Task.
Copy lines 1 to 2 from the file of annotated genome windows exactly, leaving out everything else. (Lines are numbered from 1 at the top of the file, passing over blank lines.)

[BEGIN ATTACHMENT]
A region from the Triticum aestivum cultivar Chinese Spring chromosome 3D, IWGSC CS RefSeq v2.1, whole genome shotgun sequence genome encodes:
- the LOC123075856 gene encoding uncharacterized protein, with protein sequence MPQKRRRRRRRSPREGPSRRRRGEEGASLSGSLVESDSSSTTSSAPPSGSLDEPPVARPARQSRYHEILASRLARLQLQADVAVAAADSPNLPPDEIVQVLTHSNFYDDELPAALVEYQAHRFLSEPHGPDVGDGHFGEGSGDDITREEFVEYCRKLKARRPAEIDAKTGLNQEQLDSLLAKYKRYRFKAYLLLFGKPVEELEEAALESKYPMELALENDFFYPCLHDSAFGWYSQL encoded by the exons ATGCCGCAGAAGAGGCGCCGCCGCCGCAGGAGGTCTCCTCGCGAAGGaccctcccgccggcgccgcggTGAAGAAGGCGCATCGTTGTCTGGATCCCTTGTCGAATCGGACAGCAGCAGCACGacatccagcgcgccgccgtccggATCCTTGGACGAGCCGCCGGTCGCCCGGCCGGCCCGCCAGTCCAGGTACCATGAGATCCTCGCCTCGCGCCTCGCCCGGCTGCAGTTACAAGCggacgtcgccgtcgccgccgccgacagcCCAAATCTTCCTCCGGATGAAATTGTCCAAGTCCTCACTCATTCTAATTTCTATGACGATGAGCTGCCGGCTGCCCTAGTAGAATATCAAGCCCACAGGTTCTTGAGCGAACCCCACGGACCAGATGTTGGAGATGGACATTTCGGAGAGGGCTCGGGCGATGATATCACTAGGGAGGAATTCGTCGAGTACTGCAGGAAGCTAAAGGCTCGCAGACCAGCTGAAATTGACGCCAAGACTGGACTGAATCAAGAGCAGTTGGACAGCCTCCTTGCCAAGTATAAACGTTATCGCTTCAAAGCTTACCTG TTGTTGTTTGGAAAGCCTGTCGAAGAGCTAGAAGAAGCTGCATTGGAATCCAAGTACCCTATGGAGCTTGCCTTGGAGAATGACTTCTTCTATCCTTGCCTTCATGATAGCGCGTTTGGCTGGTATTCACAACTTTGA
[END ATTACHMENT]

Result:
A region from the Triticum aestivum cultivar Chinese Spring chromosome 3D, IWGSC CS RefSeq v2.1, whole genome shotgun sequence genome encodes:
- the LOC123075856 gene encoding uncharacterized protein, with protein sequence MPQKRRRRRRRSPREGPSRRRRGEEGASLSGSLVESDSSSTTSSAPPSGSLDEPPVARPARQSRYHEILASRLARLQLQADVAVAAADSPNLPPDEIVQVLTHSNFYDDELPAALVEYQAHRFLSEPHGPDVGDGHFGEGSGDDITREEFVEYCRKLKARRPAEIDAKTGLNQEQLDSLLAKYKRYRFKAYLLLFGKPVEELEEAALESKYPMELALENDFFYPCLHDSAFGWYSQL encoded by the exons ATGCCGCAGAAGAGGCGCCGCCGCCGCAGGAGGTCTCCTCGCGAAGGaccctcccgccggcgccgcggTGAAGAAGGCGCATCGTTGTCTGGATCCCTTGTCGAATCGGACAGCAGCAGCACGacatccagcgcgccgccgtccggATCCTTGGACGAGCCGCCGGTCGCCCGGCCGGCCCGCCAGTCCAGGTACCATGAGATCCTCGCCTCGCGCCTCGCCCGGCTGCAGTTACAAGCggacgtcgccgtcgccgccgccgacagcCCAAATCTTCCTCCGGATGAAATTGTCCAAGTCCTCACTCATTCTAATTTCTATGACGATGAGCTGCCGGCTGCCCTAGTAGAATATCAAGCCCACAGGTTCTTGAGCGAACCCCACGGACCAGATGTTGGAGATGGACATTTCGGAGAGGGCTCGGGCGATGATATCACTAGGGAGGAATTCGTCGAGTACTGCAGGAAGCTAAAGGCTCGCAGACCAGCTGAAATTGACGCCAAGACTGGACTGAATCAAGAGCAGTTGGACAGCCTCCTTGCCAAGTATAAACGTTATCGCTTCAAAGCTTACCTG TTGTTGTTTGGAAAGCCTGTCGAAGAGCTAGAAGAAGCTGCATTGGAATCCAAGTACCCTATGGAGCTTGCCTTGGAGAATGACTTCTTCTATCCTTGCCTTCATGATAGCGCGTTTGGCTGGTATTCACAACTTTGA